By Mark Cheater
On July 20, Robin Mower will set out from her home in Toledo, Ohio, on a charity
ride to the state capital in Columbus,
using rail-trails for parts of her trip. The 150-mile journey would be
challenging for even a fit person on a bicycle. For someone afflicted with a
debilitating disease and confined to a wheelchair, however, it's nothing short
Mower, 47, suffers from amyotrophic lateral sclerosis, or
ALS. Commonly known as 'Lou Gehrig's disease' after the New York Yankees'
baseball star who died from it, ALS attacks the nervous system. Despite decades
of study, scientists still do not know what causes it or how to treat it. Mower
wants to see that change-and hopes her trip helps generate both publicity and
donations for ALS programs and research. "It's going to be an extreme
adventure, but I feel like I have to take this journey," she says.
"A lot of people don't know what ALS is, and that there's no
treatment or cure," she adds. "This disease can affect anyone at any age-it
Mower, a former Special Olympics coach, weight lifter and
mother of four, was diagnosed with the disease two years ago. She has lost much
of the control over her limbs, but she hasn't let the disease dim her
competitive spirit. "I want to focus on things I can do, not on what I can't,"
she says. "This is a great way to get the word out about ALS."
When she came up with the idea for the motorized wheelchair
trip this spring, Mower asked officials at the northern Ohio chapter of the ALS Association to help make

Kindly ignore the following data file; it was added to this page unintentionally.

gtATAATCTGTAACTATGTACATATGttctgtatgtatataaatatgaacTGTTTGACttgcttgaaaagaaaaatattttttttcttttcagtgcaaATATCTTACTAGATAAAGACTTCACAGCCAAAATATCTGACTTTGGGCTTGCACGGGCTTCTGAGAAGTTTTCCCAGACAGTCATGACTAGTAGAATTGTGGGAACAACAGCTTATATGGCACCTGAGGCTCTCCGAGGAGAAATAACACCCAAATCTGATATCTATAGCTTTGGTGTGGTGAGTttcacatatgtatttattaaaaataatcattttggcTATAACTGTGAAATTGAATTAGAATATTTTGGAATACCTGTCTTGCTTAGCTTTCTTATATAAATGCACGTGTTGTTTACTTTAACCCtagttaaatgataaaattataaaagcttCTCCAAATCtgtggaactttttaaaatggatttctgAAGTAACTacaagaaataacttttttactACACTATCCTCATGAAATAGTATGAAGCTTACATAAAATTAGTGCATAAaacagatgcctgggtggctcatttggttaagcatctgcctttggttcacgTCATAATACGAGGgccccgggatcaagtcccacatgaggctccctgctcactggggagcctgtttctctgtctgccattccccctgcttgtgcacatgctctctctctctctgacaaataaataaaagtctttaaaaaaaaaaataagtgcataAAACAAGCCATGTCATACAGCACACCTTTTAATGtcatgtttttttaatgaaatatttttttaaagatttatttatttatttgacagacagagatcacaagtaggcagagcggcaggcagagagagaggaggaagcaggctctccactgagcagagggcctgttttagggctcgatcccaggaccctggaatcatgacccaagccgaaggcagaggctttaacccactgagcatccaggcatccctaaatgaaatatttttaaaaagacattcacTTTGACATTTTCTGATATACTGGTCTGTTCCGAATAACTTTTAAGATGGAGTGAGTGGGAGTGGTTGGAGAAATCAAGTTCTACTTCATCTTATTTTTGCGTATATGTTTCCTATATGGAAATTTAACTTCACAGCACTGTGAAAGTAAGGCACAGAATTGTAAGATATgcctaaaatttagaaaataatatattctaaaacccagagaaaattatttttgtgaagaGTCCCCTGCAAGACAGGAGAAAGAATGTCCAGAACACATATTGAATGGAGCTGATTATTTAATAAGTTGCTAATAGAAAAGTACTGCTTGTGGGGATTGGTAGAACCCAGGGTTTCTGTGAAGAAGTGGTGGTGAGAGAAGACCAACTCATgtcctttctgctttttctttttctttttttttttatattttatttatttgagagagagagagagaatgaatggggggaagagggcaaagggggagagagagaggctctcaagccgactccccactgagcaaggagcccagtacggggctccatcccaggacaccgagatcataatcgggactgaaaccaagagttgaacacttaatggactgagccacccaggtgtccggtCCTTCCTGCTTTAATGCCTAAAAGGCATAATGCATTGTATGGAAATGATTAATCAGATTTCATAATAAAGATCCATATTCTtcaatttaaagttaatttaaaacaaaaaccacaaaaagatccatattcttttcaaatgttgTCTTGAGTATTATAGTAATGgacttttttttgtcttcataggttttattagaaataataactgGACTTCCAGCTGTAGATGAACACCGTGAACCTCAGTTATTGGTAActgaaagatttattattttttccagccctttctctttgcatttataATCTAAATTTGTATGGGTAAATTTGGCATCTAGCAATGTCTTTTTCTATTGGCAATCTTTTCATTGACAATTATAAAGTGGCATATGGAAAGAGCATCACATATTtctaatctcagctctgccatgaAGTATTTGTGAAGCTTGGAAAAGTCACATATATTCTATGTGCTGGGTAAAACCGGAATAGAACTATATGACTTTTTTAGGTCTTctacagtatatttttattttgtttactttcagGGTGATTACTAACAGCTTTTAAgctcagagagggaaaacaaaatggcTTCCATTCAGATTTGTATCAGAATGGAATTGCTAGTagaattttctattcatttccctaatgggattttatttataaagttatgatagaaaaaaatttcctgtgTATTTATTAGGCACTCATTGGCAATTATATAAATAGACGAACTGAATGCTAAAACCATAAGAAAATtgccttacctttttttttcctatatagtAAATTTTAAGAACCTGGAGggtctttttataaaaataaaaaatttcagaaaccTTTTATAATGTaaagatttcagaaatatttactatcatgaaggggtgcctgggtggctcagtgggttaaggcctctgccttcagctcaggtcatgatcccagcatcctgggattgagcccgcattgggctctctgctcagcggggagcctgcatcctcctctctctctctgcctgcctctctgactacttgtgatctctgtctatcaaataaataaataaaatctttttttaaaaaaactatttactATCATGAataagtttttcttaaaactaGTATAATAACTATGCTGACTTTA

it happen. Mary Wilson Wheelock, the chapter's executive director, started searching the
Internet for information on paths in northern Ohio and came across TrailLink.com,
Rails-to-Trails Conservancy's (RTC) free trail-finder website.
"I stumbled upon RTC when I was looking for assistance to
find Robin a safe path," says Wheelock. "There are a lot of websites out there
and a lot of organizations, but RTC was attractive to me because it has an office
in Columbus and
it is another nonprofit group that we could help raise awareness of."
She got in touch with Eric
Oberg, manager of trail development in RTC's Midwest Regional Office, who
helped Mower's team plot a route along several Ohio rail-trails, including the
International Park Rotary Trail, North Coast Inland Trail and the Olentangy
Greenway Trail. He's also worked with partner groups to find suitable roads
that connect these trail segments.
"When you get a chance to help someone like Robin do
something like this....it sure makes those tedious days at work a whole lot
easier to deal with," says Oberg.
Mower will be accompanied on her planned six-day journey by
her husband, a cousin and a sister. She'll also be receiving mechanical support
from Permobil, the company that makes her wheelchair. This will be her first
rail-trail experience, and she's excited about it. "It's going to be safer for
me-I won't have to brave the traffic and worry about being hit by a car or
other vehicle, or slowing them down," she says. "I'll also have a chance to
show people the beauty of Ohio."
Oberg says it's been inspirational to work with Mower and
her team on this important project. "For someone like this, fighting a battle
like she's fighting and willing to do what she's doing, it brings home the
importance of the work we've done," he says. "The only unfortunate thing is
that she can't be on a trail all the way to where she wants to go-so it also highlights
how much work we need to do."
You can follow Mower's
progress on her blog and sign on to
support her effort on the ALS Association's northern Ohio chapter website at http://web.alsa.org/goto/RobinsJourney.
Photos courtesy of Robin Mower.
robin you are truly and inspiration! Love you and you have all of our love and support!! Go Robin Go!!
can you tell me which railtrails and time and date you will be on them, in Ohio? firstname.lastname@example.org
Robin, You will be the inspiration for so many people. I have and still support ALS foundation. thanks for showing the people what can and will be done.
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